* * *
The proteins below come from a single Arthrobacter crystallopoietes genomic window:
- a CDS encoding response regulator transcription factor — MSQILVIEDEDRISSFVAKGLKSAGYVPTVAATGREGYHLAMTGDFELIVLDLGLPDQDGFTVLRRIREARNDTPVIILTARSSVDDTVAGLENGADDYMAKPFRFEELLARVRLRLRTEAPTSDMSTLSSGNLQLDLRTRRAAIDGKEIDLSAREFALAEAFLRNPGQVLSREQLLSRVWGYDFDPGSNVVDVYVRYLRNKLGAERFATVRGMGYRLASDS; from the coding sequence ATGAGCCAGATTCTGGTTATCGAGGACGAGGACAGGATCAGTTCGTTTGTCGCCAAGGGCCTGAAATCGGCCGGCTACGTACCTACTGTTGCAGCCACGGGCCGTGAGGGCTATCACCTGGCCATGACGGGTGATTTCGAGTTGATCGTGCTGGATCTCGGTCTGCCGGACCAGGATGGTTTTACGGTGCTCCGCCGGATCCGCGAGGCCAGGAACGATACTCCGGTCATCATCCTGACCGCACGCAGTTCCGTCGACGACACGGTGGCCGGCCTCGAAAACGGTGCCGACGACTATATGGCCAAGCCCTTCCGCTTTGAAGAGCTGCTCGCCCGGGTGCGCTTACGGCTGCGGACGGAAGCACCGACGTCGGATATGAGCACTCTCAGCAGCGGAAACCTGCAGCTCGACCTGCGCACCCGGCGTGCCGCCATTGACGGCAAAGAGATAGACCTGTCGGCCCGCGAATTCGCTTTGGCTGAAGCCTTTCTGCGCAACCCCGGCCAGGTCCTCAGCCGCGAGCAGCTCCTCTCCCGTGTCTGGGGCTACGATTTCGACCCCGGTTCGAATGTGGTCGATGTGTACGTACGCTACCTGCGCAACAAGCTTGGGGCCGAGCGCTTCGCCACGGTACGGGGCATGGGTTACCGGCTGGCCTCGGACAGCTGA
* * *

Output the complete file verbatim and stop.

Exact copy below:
The proteins below come from a single Arthrobacter crystallopoietes genomic window:
- a CDS encoding response regulator transcription factor — MSQILVIEDEDRISSFVAKGLKSAGYVPTVAATGREGYHLAMTGDFELIVLDLGLPDQDGFTVLRRIREARNDTPVIILTARSSVDDTVAGLENGADDYMAKPFRFEELLARVRLRLRTEAPTSDMSTLSSGNLQLDLRTRRAAIDGKEIDLSAREFALAEAFLRNPGQVLSREQLLSRVWGYDFDPGSNVVDVYVRYLRNKLGAERFATVRGMGYRLASDS; from the coding sequence ATGAGCCAGATTCTGGTTATCGAGGACGAGGACAGGATCAGTTCGTTTGTCGCCAAGGGCCTGAAATCGGCCGGCTACGTACCTACTGTTGCAGCCACGGGCCGTGAGGGCTATCACCTGGCCATGACGGGTGATTTCGAGTTGATCGTGCTGGATCTCGGTCTGCCGGACCAGGATGGTTTTACGGTGCTCCGCCGGATCCGCGAGGCCAGGAACGATACTCCGGTCATCATCCTGACCGCACGCAGTTCCGTCGACGACACGGTGGCCGGCCTCGAAAACGGTGCCGACGACTATATGGCCAAGCCCTTCCGCTTTGAAGAGCTGCTCGCCCGGGTGCGCTTACGGCTGCGGACGGAAGCACCGACGTCGGATATGAGCACTCTCAGCAGCGGAAACCTGCAGCTCGACCTGCGCACCCGGCGTGCCGCCATTGACGGCAAAGAGATAGACCTGTCGGCCCGCGAATTCGCTTTGGCTGAAGCCTTTCTGCGCAACCCCGGCCAGGTCCTCAGCCGCGAGCAGCTCCTCTCCCGTGTCTGGGGCTACGATTTCGACCCCGGTTCGAATGTGGTCGATGTGTACGTACGCTACCTGCGCAACAAGCTTGGGGCCGAGCGCTTCGCCACGGTACGGGGCATGGGTTACCGGCTGGCCTCGGACAGCTGA